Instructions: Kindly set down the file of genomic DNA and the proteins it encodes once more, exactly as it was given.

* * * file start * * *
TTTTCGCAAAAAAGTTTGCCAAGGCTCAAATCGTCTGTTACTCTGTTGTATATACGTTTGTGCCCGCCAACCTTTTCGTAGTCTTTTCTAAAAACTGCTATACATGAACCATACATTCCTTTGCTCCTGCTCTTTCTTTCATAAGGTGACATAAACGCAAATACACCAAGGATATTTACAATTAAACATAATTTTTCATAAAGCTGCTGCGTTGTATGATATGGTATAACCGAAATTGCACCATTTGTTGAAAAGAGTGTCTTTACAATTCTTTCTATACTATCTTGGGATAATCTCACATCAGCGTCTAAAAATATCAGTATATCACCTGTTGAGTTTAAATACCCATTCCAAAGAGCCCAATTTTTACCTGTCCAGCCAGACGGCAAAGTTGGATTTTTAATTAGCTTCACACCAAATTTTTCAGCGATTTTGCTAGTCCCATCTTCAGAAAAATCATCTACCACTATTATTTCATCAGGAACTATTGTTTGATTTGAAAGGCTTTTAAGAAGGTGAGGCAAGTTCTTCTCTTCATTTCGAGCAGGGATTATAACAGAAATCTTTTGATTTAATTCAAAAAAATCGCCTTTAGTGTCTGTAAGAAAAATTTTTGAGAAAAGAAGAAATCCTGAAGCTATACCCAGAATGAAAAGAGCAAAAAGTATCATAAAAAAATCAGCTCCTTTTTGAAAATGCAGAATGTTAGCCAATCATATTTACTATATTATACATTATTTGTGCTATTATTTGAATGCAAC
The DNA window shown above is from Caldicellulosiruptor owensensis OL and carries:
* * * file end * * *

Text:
TTTTCGCAAAAAAGTTTGCCAAGGCTCAAATCGTCTGTTACTCTGTTGTATATACGTTTGTGCCCGCCAACCTTTTCGTAGTCTTTTCTAAAAACTGCTATACATGAACCATACATTCCTTTGCTCCTGCTCTTTCTTTCATAAGGTGACATAAACGCAAATACACCAAGGATATTTACAATTAAACATAATTTTTCATAAAGCTGCTGCGTTGTATGATATGGTATAACCGAAATTGCACCATTTGTTGAAAAGAGTGTCTTTACAATTCTTTCTATACTATCTTGGGATAATCTCACATCAGCGTCTAAAAATATCAGTATATCACCTGTTGAGTTTAAATACCCATTCCAAAGAGCCCAATTTTTACCTGTCCAGCCAGACGGCAAAGTTGGATTTTTAATTAGCTTCACACCAAATTTTTCAGCGATTTTGCTAGTCCCATCTTCAGAAAAATCATCTACCACTATTATTTCATCAGGAACTATTGTTTGATTTGAAAGGCTTTTAAGAAGGTGAGGCAAGTTCTTCTCTTCATTTCGAGCAGGGATTATAACAGAAATCTTTTGATTTAATTCAAAAAAATCGCCTTTAGTGTCTGTAAGAAAAATTTTTGAGAAAAGAAGAAATCCTGAAGCTATACCCAGAATGAAAAGAGCAAAAAGTATCATAAAAAAATCAGCTCCTTTTTGAAAATGCAGAATGTTAGCCAATCATATTTACTATATTATACATTATTTGTGCTATTATTTGAATGCAAC
The DNA window shown above is from Caldicellulosiruptor owensensis OL and carries: